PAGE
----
exports on the increase
The volume of sea-food exports
this fiscal is expected to bypass last year's earnings of $ 133 million
By Syed M. Aslam
Dec 25 - 31, 2000
Despite good performance during first five months of the current
fiscal, sea-food exports are feared not to sustain the much-needed growth in the remaining
months, particularly once the peak period is over two months from now.
It is interesting to note that value of sea-food exports increased
despite an almost similar reduction in the quantity during July-November this year over
the comparative period last year. The value of sea-food exports increased from $ 64.745
million in July-November last year to $ 71.394 million during the same period this year
despite a substantial reduction in quantity which declined from 40,149 tonnes to 37,048
tonnes. In short, earnings from sea-food exports increased by 10 per cent despite an 8 per
cent reduction in its quantity the unit price of exports registered a 19.5 per cent
increase from $ 1.61 per kilogram to $ 1.93 per kilogram.
Director General of Marine Fisheries Department, Muazzam Khan,
attributed the improved performance of the sea-food exports on an unprecedented increase
in the international prices of sea-food by as much as 30 per cent in July-August due
primarily to reduced production globally. In fact, he added, the gains made in these two
months are instrumental in sustaining the performance till now despite decrease in the
exports over the corresponding months last years both in terms of value and
October was not a good month and November was even worse. sea-food
exports increased slightly in terms of quantity and yet registered a decline in October-
volume of exports increased slightly to 9,849 tonnes this October over the corresponding
period last year while value of exports declined from $ 16.166 million to $ 15.748
November witnessed a drastic decrease both in terms of value and
quantity over the corresponding month last year quantity of sea-food exports
declined by 16 per cent from 10,024 tonnes to 8,419 tonnes while value of exports
registered a sharp decline of 14.8 per cent from $ 15.999 million to $ 13.731 million.
The sudden decline in quantity of sea-food exports directly reflects
the reduction in the quantity of the sea-food landings. While it is still too early to
ascertain the cause of the decline in the quantity of export, Muazzam said that it may be
caused by decreased landings of shrimps, particularly the premier priced quality Jaira,
due to lifting of the ban on trawling a month earlier than usual this year. However, with
two months of the peak season still remaining and the the premier July-August prices still
sustaining any shortfalls, the volume of sea-food exports this fiscal is expected to
bypass last year's earnings of $ 133 million, Muazzam added.
Pakistani sea-food exports are on a constant decline since earning a
record $ 171 million in 1997-98 primarily due to many problems faced by the related
industry. Muazzam blamed over-fishing as one of the major cause of erratic performance.
For instance, since 1971 shrimp landings have increased only 35 per cent despite over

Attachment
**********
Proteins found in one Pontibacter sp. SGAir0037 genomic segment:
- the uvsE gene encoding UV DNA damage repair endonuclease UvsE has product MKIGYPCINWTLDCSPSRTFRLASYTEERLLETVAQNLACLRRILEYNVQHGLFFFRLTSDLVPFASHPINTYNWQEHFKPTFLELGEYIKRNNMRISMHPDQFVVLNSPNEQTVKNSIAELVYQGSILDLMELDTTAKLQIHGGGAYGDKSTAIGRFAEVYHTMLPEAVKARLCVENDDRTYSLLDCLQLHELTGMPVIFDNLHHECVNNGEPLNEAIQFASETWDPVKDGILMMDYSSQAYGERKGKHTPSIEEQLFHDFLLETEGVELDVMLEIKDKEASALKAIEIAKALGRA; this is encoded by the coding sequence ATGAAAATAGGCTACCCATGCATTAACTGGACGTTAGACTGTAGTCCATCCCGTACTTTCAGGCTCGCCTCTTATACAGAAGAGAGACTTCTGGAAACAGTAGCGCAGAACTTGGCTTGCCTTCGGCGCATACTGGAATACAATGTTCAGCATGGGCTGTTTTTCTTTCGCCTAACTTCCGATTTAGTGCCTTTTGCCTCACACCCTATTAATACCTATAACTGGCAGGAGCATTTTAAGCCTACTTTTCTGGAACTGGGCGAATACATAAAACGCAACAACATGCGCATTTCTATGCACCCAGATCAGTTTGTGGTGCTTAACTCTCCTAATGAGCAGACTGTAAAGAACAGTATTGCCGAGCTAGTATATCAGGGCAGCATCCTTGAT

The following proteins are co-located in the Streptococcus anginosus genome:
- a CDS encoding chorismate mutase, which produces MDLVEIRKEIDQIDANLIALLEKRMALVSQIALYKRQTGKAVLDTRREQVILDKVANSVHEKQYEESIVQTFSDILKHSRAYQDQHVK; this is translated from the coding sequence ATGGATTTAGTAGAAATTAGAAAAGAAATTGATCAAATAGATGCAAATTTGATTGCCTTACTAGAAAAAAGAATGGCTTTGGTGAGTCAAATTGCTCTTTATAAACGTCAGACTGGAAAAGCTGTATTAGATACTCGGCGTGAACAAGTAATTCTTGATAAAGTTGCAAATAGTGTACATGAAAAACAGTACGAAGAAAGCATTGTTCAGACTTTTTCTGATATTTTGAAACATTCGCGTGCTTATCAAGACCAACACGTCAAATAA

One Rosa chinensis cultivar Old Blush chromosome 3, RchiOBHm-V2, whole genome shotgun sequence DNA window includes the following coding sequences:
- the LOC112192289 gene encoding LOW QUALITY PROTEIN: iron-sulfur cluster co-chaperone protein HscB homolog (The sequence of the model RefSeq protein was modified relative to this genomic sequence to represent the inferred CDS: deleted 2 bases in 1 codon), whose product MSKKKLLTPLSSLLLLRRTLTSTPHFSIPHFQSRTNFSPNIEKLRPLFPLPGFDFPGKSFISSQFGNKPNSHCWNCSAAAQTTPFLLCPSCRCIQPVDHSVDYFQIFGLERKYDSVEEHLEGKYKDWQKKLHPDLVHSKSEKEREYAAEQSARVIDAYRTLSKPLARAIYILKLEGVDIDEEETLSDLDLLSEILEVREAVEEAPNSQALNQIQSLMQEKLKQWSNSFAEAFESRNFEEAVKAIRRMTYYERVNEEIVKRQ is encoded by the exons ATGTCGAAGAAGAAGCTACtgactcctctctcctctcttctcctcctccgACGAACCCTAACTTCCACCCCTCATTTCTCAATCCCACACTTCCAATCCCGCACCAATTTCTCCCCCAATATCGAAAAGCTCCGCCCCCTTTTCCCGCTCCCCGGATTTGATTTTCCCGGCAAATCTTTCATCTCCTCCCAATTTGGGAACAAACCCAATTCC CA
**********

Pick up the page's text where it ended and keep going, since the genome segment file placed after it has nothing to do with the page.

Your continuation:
four-fold increase in the number of fishing boats registered with the Karachi Fish
The increased shrimp landings also don't tell true picture because
though the overall annual landings have increased by an average of 35 per cent since 1971,
the landings of Jaira have declined by half from 10,000 tonnes, landings of medium sized
Kalri has remain unchanged in the vicinity of 6,000 tonnes and only the crop of lowest
priced Kiddi has been increased five-time. The increase in shrimp landings thus came at
the price of quality which makes little difference as far as the value is concerned.
Moreover, a sizeable portion of sea-food exports comprise such
high-priced fish such as Tuna in the dried form mainly to a single market of Sri Lanka at
throw-away prices. For instance, of the 83,138 tonnes of sea-food exported included 21,231
tonnes of dried fish in 1997. The practice is depriving the country a substantial amount
of foreign exchange earnings.
Not only the landings of Jaira is decreased but the size of this
premier quality of shrimp is also getting smaller due to ineffective implementation of the
traditional ban in June and July.
There are three types of over-fishing growth over-fishing,
reproductive over-fishing and environmental over-fishing and all of these are destroying
the local marine life. The sizes of shrimps and fish getting smaller and the unaffective
implementation of the ban is not only resulting in the catching of the patash, juvenile
shrimps, restricting their growth to reach fair size to fetch premium prices
internationally which is driven by size alone. It is also this is resulting in the
reproductive over-fishing due to absence of enough female, or male, population necessary
for the reproduction of the stocks which are fast depleting.
Human considerations are also posing challenges to the fishing industry
due to presence of large number of trawlers plying trade in an area which is
geographically restricted. There are no easy answers but the situation sure needs
corrective measures and policy for the greater benefit of the national economy and the